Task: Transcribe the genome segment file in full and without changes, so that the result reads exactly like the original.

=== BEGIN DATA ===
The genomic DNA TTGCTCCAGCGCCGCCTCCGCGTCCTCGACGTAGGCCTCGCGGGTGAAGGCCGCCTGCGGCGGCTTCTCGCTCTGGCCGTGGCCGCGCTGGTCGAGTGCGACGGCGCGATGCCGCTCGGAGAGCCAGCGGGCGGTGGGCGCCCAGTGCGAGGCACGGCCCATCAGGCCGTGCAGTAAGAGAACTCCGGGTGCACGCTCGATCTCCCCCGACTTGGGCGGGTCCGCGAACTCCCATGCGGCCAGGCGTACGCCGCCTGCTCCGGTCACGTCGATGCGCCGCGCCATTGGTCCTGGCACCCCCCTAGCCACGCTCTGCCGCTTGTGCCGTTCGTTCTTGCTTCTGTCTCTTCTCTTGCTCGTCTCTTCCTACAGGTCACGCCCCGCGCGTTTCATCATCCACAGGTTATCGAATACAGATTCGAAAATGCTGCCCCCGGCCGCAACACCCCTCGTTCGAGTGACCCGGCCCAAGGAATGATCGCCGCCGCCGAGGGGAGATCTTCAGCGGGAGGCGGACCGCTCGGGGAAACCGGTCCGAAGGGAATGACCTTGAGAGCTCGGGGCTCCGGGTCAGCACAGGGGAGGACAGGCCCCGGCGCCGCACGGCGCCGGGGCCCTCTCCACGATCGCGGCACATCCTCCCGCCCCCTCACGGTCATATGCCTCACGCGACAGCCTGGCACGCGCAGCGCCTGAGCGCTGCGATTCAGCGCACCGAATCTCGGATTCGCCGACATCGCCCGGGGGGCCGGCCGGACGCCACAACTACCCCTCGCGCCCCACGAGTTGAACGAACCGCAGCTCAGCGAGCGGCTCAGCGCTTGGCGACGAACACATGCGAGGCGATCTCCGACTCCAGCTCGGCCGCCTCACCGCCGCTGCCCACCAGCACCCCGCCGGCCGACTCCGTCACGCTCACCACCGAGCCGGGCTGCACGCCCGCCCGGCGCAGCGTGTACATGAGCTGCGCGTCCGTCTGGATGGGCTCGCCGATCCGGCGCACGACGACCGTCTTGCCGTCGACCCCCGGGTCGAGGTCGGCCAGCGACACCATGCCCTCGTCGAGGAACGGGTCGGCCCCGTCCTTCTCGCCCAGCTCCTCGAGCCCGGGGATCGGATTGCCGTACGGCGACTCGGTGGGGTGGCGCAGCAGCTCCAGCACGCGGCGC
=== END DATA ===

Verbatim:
The genomic DNA TTGCTCCAGCGCCGCCTCCGCGTCCTCGACGTAGGCCTCGCGGGTGAAGGCCGCCTGCGGCGGCTTCTCGCTCTGGCCGTGGCCGCGCTGGTCGAGTGCGACGGCGCGATGCCGCTCGGAGAGCCAGCGGGCGGTGGGCGCCCAGTGCGAGGCACGGCCCATCAGGCCGTGCAGTAAGAGAACTCCGGGTGCACGCTCGATCTCCCCCGACTTGGGCGGGTCCGCGAACTCCCATGCGGCCAGGCGTACGCCGCCTGCTCCGGTCACGTCGATGCGCCGCGCCATTGGTCCTGGCACCCCCCTAGCCACGCTCTGCCGCTTGTGCCGTTCGTTCTTGCTTCTGTCTCTTCTCTTGCTCGTCTCTTCCTACAGGTCACGCCCCGCGCGTTTCATCATCCACAGGTTATCGAATACAGATTCGAAAATGCTGCCCCCGGCCGCAACACCCCTCGTTCGAGTGACCCGGCCCAAGGAATGATCGCCGCCGCCGAGGGGAGATCTTCAGCGGGAGGCGGACCGCTCGGGGAAACCGGTCCGAAGGGAATGACCTTGAGAGCTCGGGGCTCCGGGTCAGCACAGGGGAGGACAGGCCCCGGCGCCGCACGGCGCCGGGGCCCTCTCCACGATCGCGGCACATCCTCCCGCCCCCTCACGGTCATATGCCTCACGCGACAGCCTGGCACGCGCAGCGCCTGAGCGCTGCGATTCAGCGCACCGAATCTCGGATTCGCCGACATCGCCCGGGGGGCCGGCCGGACGCCACAACTACCCCTCGCGCCCCACGAGTTGAACGAACCGCAGCTCAGCGAGCGGCTCAGCGCTTGGCGACGAACACATGCGAGGCGATCTCCGACTCCAGCTCGGCCGCCTCACCGCCGCTGCCCACCAGCACCCCGCCGGCCGACTCCGTCACGCTCACCACCGAGCCGGGCTGCACGCCCGCCCGGCGCAGCGTGTACATGAGCTGCGCGTCCGTCTGGATGGGCTCGCCGATCCGGCGCACGACGACCGTCTTGCCGTCGACCCCCGGGTCGAGGTCGGCCAGCGACACCATGCCCTCGTCGAGGAACGGGTCGGCCCCGTCCTTCTCGCCCAGCTCCTCGAGCCCGGGGATCGGATTGCCGTACGGCGACTCGGTGGGGTGGCGCAGCAGCTCCAGCACGCGGCGC